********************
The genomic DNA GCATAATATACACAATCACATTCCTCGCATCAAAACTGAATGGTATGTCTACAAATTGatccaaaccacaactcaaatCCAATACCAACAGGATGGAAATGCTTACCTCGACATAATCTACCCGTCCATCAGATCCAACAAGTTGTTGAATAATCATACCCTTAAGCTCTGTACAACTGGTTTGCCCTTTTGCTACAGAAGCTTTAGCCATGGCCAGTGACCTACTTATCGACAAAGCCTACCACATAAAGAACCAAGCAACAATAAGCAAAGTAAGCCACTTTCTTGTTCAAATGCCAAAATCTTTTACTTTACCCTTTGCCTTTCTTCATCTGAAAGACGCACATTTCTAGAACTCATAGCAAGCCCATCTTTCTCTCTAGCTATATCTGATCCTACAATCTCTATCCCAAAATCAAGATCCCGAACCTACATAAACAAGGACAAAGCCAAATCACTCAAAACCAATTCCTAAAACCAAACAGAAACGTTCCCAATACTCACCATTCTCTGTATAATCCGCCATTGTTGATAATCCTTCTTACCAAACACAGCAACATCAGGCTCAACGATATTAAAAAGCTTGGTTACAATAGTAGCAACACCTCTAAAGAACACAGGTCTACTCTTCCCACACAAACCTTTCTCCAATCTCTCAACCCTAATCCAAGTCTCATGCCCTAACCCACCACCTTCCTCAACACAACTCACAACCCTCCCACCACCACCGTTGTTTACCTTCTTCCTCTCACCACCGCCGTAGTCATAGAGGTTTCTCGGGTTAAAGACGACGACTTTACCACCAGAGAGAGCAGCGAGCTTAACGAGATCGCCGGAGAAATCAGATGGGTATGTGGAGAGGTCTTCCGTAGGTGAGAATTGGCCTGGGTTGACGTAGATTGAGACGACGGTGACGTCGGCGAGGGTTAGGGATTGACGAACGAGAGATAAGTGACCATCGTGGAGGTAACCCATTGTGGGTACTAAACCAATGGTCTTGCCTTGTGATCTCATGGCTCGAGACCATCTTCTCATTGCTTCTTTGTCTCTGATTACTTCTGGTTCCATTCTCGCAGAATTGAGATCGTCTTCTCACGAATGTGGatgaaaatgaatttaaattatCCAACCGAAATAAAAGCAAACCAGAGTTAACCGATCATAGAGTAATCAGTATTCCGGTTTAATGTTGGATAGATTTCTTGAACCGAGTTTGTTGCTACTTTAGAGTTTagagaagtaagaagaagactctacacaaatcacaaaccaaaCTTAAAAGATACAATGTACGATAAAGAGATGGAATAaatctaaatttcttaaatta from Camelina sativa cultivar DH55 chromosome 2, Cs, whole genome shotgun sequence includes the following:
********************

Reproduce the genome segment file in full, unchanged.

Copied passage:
The genomic DNA GCATAATATACACAATCACATTCCTCGCATCAAAACTGAATGGTATGTCTACAAATTGatccaaaccacaactcaaatCCAATACCAACAGGATGGAAATGCTTACCTCGACATAATCTACCCGTCCATCAGATCCAACAAGTTGTTGAATAATCATACCCTTAAGCTCTGTACAACTGGTTTGCCCTTTTGCTACAGAAGCTTTAGCCATGGCCAGTGACCTACTTATCGACAAAGCCTACCACATAAAGAACCAAGCAACAATAAGCAAAGTAAGCCACTTTCTTGTTCAAATGCCAAAATCTTTTACTTTACCCTTTGCCTTTCTTCATCTGAAAGACGCACATTTCTAGAACTCATAGCAAGCCCATCTTTCTCTCTAGCTATATCTGATCCTACAATCTCTATCCCAAAATCAAGATCCCGAACCTACATAAACAAGGACAAAGCCAAATCACTCAAAACCAATTCCTAAAACCAAACAGAAACGTTCCCAATACTCACCATTCTCTGTATAATCCGCCATTGTTGATAATCCTTCTTACCAAACACAGCAACATCAGGCTCAACGATATTAAAAAGCTTGGTTACAATAGTAGCAACACCTCTAAAGAACACAGGTCTACTCTTCCCACACAAACCTTTCTCCAATCTCTCAACCCTAATCCAAGTCTCATGCCCTAACCCACCACCTTCCTCAACACAACTCACAACCCTCCCACCACCACCGTTGTTTACCTTCTTCCTCTCACCACCGCCGTAGTCATAGAGGTTTCTCGGGTTAAAGACGACGACTTTACCACCAGAGAGAGCAGCGAGCTTAACGAGATCGCCGGAGAAATCAGATGGGTATGTGGAGAGGTCTTCCGTAGGTGAGAATTGGCCTGGGTTGACGTAGATTGAGACGACGGTGACGTCGGCGAGGGTTAGGGATTGACGAACGAGAGATAAGTGACCATCGTGGAGGTAACCCATTGTGGGTACTAAACCAATGGTCTTGCCTTGTGATCTCATGGCTCGAGACCATCTTCTCATTGCTTCTTTGTCTCTGATTACTTCTGGTTCCATTCTCGCAGAATTGAGATCGTCTTCTCACGAATGTGGatgaaaatgaatttaaattatCCAACCGAAATAAAAGCAAACCAGAGTTAACCGATCATAGAGTAATCAGTATTCCGGTTTAATGTTGGATAGATTTCTTGAACCGAGTTTGTTGCTACTTTAGAGTTTagagaagtaagaagaagactctacacaaatcacaaaccaaaCTTAAAAGATACAATGTACGATAAAGAGATGGAATAaatctaaatttcttaaatta from Camelina sativa cultivar DH55 chromosome 2, Cs, whole genome shotgun sequence includes the following: